Meshery is the open-source, multi-service mesh management plane that can provision ten different service meshes, onboard your applications, manage WebAssembly filters, apply service mesh patterns, validate against best practices, and benchmarks the performance of your service mesh deployments. Let’s learn how to manage service meshes with confidence with the multi-mesh manager, Meshery.
As we unfold what a management plane is, it would serve us well to talk about network planes in this regard. Architecturally, a service mesh consists of two planes. One of those is the data plane, while the other one is the control plane. A service mesh data plane is the collection of intelligent proxies that operate in unison under the coordination of the control plane. The control plane performs configuration management of these intelligent proxies.
A management plane can do many things. Essentially, a management plane helps you integrate service meshes into your backend systems. A robust management plane allows you to take full advantage of the power of the network while integrating your service delivery processes seamlessly. Your management plane might federate different types of service meshes, help you instigate chaos through controlled experiments, or offer automated traffic splitting in order to execute different styles of canarying of your applications. Your management plane might offer deep insights into the performance of your applications and to the performance of your infrastructure or might deliver a change in management framework.
Meshery manages the lifecycle of service meshes. Meshery does workload management, helps you onboard or offboard your applications onto the mesh. It also lets you do performance management. MeshSync, a custom controller within Meshery operator, performs discovery of existing service meshes and deep fingerprinting of the specific functions that version of your service mesh is capable of performing. Through MeshSync, Meshery supports brownfield deployments of your service meshes (Meshery discovers your existing service mesh deployment that is already running inside your cluster(s) whether those service meshes were deployed by Meshery or not)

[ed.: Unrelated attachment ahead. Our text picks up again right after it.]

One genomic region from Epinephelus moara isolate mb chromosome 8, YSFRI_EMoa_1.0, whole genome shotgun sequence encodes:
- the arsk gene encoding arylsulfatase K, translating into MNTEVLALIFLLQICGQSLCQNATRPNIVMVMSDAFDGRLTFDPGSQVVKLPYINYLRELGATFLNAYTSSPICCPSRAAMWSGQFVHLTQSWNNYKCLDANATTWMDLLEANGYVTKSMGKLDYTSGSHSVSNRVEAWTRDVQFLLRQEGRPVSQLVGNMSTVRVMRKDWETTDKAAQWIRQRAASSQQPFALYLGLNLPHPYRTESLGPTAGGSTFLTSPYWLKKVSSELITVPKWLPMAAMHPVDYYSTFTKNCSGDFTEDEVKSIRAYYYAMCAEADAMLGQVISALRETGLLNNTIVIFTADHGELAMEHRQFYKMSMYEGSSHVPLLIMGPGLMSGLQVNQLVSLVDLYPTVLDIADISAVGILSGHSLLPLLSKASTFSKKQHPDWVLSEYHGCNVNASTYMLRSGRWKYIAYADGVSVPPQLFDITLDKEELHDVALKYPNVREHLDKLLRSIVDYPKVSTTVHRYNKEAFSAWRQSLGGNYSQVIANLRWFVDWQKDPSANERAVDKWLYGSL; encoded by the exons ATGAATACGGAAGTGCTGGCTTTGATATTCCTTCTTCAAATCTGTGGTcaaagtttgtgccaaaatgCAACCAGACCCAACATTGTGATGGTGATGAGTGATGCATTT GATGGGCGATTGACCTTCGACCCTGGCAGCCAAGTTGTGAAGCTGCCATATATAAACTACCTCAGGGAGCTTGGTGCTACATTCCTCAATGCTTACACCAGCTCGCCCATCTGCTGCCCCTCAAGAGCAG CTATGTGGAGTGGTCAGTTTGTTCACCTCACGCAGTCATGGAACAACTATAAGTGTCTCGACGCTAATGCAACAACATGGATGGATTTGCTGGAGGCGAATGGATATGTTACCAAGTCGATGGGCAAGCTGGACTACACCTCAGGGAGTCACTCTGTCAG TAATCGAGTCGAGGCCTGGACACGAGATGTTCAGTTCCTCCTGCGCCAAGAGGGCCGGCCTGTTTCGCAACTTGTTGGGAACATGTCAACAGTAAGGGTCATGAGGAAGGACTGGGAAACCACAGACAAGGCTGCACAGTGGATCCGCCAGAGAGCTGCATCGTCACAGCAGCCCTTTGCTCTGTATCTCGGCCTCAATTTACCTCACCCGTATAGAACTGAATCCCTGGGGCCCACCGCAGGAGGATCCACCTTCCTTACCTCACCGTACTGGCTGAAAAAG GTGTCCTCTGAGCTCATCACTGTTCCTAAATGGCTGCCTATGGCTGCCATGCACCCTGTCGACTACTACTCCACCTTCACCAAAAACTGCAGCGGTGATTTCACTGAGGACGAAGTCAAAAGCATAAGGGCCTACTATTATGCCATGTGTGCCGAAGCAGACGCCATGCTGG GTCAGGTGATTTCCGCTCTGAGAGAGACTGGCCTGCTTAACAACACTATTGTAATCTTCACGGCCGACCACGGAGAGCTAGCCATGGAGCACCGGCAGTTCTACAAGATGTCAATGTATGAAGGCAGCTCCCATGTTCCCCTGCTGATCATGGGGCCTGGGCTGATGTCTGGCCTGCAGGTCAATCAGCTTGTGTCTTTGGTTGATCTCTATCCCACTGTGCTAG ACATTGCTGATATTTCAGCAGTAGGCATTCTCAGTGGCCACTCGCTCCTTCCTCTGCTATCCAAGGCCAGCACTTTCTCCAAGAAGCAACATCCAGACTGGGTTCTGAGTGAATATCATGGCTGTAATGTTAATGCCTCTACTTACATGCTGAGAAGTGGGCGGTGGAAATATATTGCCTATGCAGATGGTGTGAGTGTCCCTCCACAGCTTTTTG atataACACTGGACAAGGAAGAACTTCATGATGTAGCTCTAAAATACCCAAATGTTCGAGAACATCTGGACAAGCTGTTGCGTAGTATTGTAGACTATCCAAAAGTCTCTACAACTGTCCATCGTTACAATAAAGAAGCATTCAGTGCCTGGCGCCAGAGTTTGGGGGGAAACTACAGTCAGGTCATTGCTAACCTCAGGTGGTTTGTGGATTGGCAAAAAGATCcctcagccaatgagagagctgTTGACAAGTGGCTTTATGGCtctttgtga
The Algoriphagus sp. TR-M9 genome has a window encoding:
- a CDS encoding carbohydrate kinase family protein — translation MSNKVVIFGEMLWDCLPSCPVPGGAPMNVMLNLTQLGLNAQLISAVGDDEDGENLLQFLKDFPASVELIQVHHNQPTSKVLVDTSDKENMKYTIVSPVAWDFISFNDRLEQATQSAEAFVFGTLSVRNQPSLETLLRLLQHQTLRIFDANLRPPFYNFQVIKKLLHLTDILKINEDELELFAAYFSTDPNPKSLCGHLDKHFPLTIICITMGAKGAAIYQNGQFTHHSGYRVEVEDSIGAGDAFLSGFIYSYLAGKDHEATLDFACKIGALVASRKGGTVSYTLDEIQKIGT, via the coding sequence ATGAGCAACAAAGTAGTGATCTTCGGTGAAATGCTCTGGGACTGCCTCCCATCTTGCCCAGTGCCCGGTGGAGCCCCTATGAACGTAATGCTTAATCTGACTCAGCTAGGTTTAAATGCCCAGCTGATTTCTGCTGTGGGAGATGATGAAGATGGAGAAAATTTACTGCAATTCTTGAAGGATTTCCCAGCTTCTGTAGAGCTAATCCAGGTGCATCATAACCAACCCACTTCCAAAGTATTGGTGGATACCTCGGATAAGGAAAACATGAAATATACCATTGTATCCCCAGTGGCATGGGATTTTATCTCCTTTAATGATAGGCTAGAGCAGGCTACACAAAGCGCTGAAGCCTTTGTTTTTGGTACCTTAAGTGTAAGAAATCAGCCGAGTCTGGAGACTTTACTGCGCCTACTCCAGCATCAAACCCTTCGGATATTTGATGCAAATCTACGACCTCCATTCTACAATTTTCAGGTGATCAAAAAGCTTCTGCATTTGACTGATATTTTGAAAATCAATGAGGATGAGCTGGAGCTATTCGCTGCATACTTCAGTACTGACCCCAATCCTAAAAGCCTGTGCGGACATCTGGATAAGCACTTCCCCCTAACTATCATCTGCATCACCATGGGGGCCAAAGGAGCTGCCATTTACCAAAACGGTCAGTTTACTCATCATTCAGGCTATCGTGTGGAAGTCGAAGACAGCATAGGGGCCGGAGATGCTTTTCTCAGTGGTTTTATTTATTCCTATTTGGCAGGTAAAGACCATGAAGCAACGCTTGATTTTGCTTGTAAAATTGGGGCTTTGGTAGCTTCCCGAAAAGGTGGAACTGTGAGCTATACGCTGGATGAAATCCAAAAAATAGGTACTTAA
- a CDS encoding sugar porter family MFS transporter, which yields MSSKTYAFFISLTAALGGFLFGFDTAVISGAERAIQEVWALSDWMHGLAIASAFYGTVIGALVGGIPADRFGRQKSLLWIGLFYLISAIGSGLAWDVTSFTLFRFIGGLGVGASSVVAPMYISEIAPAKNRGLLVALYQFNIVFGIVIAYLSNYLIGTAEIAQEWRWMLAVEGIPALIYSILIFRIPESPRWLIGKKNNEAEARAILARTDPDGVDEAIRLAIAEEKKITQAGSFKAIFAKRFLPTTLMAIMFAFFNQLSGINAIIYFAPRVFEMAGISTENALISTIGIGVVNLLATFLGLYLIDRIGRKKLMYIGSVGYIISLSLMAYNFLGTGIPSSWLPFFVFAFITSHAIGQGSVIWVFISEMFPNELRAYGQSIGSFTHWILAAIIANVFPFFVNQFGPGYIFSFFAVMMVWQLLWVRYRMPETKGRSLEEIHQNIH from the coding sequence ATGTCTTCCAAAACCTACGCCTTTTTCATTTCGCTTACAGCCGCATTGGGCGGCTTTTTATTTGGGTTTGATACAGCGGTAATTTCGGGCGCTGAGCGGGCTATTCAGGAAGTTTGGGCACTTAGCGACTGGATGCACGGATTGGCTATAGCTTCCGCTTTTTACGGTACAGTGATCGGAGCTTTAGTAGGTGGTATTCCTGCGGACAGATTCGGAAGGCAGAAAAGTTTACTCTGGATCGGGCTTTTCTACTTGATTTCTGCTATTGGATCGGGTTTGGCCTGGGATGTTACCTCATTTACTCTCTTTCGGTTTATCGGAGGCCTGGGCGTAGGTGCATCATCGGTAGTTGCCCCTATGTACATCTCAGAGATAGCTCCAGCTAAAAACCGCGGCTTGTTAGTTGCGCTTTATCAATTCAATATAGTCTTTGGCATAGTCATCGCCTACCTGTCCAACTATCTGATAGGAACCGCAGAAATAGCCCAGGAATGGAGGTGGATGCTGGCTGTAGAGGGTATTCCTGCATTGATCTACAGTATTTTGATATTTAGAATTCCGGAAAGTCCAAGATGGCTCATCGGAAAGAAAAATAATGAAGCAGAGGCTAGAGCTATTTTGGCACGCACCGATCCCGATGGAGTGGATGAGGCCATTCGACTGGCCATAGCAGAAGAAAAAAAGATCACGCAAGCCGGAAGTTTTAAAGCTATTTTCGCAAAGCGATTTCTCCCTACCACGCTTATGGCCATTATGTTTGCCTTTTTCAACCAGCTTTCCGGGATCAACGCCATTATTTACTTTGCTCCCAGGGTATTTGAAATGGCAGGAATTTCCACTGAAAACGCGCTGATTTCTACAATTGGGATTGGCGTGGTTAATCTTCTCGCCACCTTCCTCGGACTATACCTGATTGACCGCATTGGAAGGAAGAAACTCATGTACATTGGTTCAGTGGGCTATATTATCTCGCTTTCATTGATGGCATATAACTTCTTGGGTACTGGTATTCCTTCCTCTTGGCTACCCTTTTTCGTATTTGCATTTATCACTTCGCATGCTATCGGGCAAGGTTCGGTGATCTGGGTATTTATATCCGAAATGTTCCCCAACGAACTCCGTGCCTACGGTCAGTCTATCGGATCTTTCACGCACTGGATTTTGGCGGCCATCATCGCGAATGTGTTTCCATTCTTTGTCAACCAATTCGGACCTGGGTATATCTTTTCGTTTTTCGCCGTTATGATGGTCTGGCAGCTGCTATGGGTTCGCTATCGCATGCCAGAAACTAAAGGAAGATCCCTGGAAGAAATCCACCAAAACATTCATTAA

In order to facilitate such a deep level of understanding of each type of service mesh, Meshery has adapters that are specific to each service mesh (given that each service mesh has its own set of features). Consequently, in order to leverage the maximum functionality of each service mesh, Meshery has separate, dedicated adapter for each of the supported service meshes:
Meshery also lets you integrate your Prometheus and Grafana add-ons so you can import your existing Grafana dashboards to Meshery. When you first start Meshery, we also have a configuration wizard, which basically walks you through the entire setup to get Meshery up and running. By the end of this, it will make sure that you have Meshery running on your cluster.
If you want a more finer configuration, you can configure your environment through settings and you can configure service meshes, and you can configure the metrics, you can define your performance tests to be reused.
For configuration management, Meshery will analyze your runtime environment for certain service meshes and tell you if you're doing things right or not. What you can do is you can upload your applications directly into Meshery, edit them in the Meshery UI itself and actually apply these applications or onboard these applications on your service mesh.